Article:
The organisation works tirelessly to educate and inspire youth from around the world to transform conflict. Peace is the collective goal.
Seeds of Peace works tirelessly to educate and inspire youth from around the world to transform conflict. Peace is the collective goal
“The immediate goal of camp dialogue is not agreement or consensus, and there is no expectation that campers adopt or even embrace each other’s viewpoints,” Kapenga explains. “Through dialogue, campers reflect on their own identities and gain insights into the dynamics that perpetuate conflict. In doing so, they lay the groundwork necessary for exploring and addressing these dynamics through local Seeds of Peace programmes once they return home.”
In 2015, Seeds of Peace unveiled a new initiative called “Gather”, which is a five-day conference with the task of investigating new solutions for unified progress. “Seeds of Peace’s programme in Jordan marked the launch of our initiative to spark locallyrooted efforts to change the status quo,” Kapenga says.
“We convened over 200 changemakers from more than 20 countries in Jordan to focus on the roles that business, entrepreneurship, media, technology and gender play in social change,” he adds.
Svoboda elaborates: “Gather was a place where people who had big ideas could find practical ways to put them into action to have an impact on communities typically in conflict.” By bringing people together who would not normally have the chance to meet – and could possibly continue their lives as enemies – a natural shift took place, simply from listening to and learning from one another, she explains.
Of the 100 year-round projects and over 40 peace-building initiatives staffed by Seeds of Peace alumni across the globe, they all share a common goal. They are designed to
“The immediate goal of camp dialogue is not agreement or consensus, and there is no expectation that campers adopt or even embrace each other’s viewpoints”
Since 2001, Seeds of Peace has been working in South Asia to inspire and cultivate exceptional leaders in Pakistan, India, and Afghanistan.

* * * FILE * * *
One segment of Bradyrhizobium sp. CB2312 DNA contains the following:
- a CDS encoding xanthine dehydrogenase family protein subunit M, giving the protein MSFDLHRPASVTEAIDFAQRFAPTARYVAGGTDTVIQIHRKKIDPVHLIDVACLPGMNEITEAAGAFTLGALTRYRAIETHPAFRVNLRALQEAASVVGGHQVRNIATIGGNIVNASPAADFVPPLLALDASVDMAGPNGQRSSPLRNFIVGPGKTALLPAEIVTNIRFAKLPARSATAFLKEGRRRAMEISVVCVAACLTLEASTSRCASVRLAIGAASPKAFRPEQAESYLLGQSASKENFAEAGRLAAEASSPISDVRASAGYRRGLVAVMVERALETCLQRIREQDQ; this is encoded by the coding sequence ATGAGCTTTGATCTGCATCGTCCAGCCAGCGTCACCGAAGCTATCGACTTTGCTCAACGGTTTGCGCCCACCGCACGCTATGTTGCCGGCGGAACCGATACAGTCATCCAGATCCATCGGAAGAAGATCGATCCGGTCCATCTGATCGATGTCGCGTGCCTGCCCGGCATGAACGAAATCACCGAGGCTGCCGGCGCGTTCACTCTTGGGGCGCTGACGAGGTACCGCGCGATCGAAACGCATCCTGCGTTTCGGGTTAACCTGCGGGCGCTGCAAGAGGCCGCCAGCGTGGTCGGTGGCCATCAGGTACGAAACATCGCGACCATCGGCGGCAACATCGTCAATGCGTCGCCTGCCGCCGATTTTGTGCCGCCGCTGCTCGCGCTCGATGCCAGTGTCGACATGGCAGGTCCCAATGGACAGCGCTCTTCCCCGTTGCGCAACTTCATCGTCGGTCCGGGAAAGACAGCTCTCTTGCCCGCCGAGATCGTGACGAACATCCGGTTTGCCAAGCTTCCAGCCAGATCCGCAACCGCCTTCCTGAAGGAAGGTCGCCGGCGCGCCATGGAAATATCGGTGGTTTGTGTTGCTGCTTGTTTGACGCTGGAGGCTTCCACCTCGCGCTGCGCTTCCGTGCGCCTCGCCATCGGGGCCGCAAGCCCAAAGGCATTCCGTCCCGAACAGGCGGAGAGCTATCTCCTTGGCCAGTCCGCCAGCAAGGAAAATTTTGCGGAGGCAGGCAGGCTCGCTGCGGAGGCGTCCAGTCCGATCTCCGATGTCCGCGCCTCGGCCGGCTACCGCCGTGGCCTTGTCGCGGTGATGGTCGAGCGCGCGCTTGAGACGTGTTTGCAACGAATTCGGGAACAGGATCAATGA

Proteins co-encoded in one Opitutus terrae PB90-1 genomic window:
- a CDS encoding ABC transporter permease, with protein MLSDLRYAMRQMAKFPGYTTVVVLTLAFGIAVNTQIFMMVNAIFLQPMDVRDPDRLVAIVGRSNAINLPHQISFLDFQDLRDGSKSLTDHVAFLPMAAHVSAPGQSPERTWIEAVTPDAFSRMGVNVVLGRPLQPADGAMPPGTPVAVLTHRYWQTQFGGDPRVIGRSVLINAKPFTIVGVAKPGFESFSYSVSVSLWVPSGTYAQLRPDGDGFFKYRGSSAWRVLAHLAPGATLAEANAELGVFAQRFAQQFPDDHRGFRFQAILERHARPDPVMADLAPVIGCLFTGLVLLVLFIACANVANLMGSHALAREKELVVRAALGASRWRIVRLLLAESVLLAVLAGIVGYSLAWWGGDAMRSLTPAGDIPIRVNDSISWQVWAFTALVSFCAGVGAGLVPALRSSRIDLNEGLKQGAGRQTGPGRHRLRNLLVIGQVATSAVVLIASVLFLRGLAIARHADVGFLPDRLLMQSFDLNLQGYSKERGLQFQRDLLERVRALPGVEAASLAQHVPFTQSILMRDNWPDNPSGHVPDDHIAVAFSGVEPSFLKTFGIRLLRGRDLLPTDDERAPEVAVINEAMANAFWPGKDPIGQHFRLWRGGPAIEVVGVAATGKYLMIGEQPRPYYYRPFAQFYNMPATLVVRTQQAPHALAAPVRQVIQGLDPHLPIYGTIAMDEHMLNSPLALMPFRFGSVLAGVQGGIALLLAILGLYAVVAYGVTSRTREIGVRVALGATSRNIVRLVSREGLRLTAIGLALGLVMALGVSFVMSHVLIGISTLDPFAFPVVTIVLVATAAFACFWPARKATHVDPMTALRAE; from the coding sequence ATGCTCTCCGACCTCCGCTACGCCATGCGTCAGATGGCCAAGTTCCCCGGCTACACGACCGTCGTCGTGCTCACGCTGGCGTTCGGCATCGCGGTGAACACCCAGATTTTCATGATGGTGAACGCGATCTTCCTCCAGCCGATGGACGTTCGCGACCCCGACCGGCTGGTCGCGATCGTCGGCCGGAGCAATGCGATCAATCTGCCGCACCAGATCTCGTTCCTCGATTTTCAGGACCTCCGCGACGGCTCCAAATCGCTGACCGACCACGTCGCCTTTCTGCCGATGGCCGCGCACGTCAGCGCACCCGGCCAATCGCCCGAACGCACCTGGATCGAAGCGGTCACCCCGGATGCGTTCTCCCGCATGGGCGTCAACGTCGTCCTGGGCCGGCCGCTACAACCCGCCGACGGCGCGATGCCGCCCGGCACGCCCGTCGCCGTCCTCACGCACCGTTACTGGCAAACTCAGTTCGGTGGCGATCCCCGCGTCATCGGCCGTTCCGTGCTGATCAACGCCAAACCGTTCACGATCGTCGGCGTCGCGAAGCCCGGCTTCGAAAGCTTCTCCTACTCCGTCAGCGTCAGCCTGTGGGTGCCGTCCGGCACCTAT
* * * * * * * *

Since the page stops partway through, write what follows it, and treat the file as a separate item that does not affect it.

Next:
“Our longest-running programmes in South Asia are the interfaith camps that bring together teenagers of various religious communities to explore the differences and similarities in their beliefs, and to dispel misconceptions and stereotypes,” Kapenga says. “We currently have over 500 alumni from India, Pakistan, and Afghanistan. Thousands more have participated in, or benefitted from, our local programmes on the ground in the three countries. Our alumni are actively working to transform conflict in and between their countries, leading initiatives in education, media, business, and other sectors that leverage their unique relationships and skills to create economic, social, and political change.”
Developments in social media and the rise of citizen journalism has cultivated a far-reaching digital network that allows cultural demographics all over the world to digest content. No longer suspended in an insulated bubble, nations caught in the midst of political conflict are thrust into the spotlight, and anybody can access information and interact through these online channels. Individuals who may have never come into contact because of political circumstances can now take part in discussions over the Internet, too.
That being said, face-to-face dialogue remains important. As such, Seeds of Peace has recognised the value of actively mobilising a younger generation who are ready to change deeply ingrained attitudes and perceptions so that hatred and ignorance does not continue to take root.
By developing leaders who can make a positive impact in their communities, the hope is that the next generation will instigate transformation within their country – towards peaceful resolution. ag